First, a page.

In this case, floating has to accomplish more than smoothing and flattening the surface, he says. It has to work the color hardener into the surface thoroughly so the moisture in the concrete can activate the hardener.
John Stefanowicz, owner of Applied Color Concrete in Wimberley, Texas, agrees. “The difference between working with color-hardened concrete and integrally colored concrete is substantial,” he says. “There’s more technique involved.”
There’s also more time involved — first, to broadcast the color hardener and, second, to float the hardener into the surface. “When you use the color hardener, you have to float a lot more to work the color in,” says Isaac Jonker, president of Nobel Concrete in Jenison, Mich. “You use a bull float or fresno, back and forth, until it goes into the concrete completely.”
Timing is important for successful application of color hardener. “If concrete has a lot of bleed water on it and you broadcast a heavy application of hardener to suck that moisture up, you can suffer some delamination or blotchiness of color,” cautions Bart Sacco, president of Concrete Texturing Tool & Supply in Throop, Penn. “Normally, the concrete gets struck off, bull-floated, and edged. If there’s any length of delay, where the concrete is skinning up, then you’d run your bull float over it again to knock that skinning off, and then apply the color hardener.”
The American Concrete Institute recommends a sequence specifically tailored for applying colored dry-shake hardeners and metallic dry-shake hardeners. The sequence is outlined in Section 8.6.2 of ACI Publication 302.1R?04, Guide for Concrete Floor and Slab Construction. “Color hardeners differ from hardeners that employ larger-sized hard aggregate and are used on industrial floors,” explains ACI senior managing director Ward Malisch. According to the document, “This difference … dictates that the material normally be embedded in the concrete later in the setting process than is common for uncolored mineral?aggregate dry?shake hardeners.”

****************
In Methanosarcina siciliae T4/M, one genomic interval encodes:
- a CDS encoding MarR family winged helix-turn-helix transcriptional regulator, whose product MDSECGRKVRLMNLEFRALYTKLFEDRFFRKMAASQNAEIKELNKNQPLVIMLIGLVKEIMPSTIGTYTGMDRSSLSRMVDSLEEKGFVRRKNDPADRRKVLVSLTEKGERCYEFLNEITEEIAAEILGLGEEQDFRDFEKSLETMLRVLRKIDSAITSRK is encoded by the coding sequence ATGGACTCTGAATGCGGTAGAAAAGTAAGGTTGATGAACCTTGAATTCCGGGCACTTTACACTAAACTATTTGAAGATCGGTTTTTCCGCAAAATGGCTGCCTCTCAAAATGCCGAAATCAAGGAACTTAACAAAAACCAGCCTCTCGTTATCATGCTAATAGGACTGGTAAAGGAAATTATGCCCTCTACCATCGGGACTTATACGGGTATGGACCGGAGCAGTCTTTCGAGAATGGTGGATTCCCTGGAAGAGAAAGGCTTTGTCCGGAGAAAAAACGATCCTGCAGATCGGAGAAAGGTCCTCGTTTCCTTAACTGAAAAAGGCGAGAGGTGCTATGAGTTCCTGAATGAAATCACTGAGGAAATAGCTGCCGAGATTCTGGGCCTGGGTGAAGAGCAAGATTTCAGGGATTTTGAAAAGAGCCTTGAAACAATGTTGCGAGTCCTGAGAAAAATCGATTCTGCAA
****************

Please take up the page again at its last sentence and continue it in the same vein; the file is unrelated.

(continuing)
“Some color hardeners are finer in consistency, some are grainier. Some work in real nice, and some don’t,” says Sacco. “After broadcasting 60 to 70 percent of the manufacturer’s recommended amount of color hardener in fine, even layers, watch the surface of the material. Give it somewhere around 60 to 90 seconds. It will go from being a dry powder to a moist powder. Then float it and work it into the surface of the concrete. As soon as you get that worked in, apply the remaining amount of material in the second application and float it in, with no delay between steps. That’s usually the part of the process that gets a little hairy — from the time the concrete’s on the ground till the hardener’s worked in.”
“Sometimes, you have to add weight on the bull float to actually press this powder into the surface,” Stefanowicz says. “Most bull floats are either cupped to contain weight or there are pins you could put weights on. You want to have the weights strategically located, a third of the way in and a third of the way out.” He usually adds 6 pounds to 18 pounds, depending on how fast the concrete is setting. “The more wind and the more sun, the more weight,” he says. “Wind is the biggest foe on a project. As the wind blasts across the surface of the concrete, it’s literally pulling moisture out of the concrete. That’s when you put as much as 20 pounds on, and that’s really hard on the guys running the bull float.”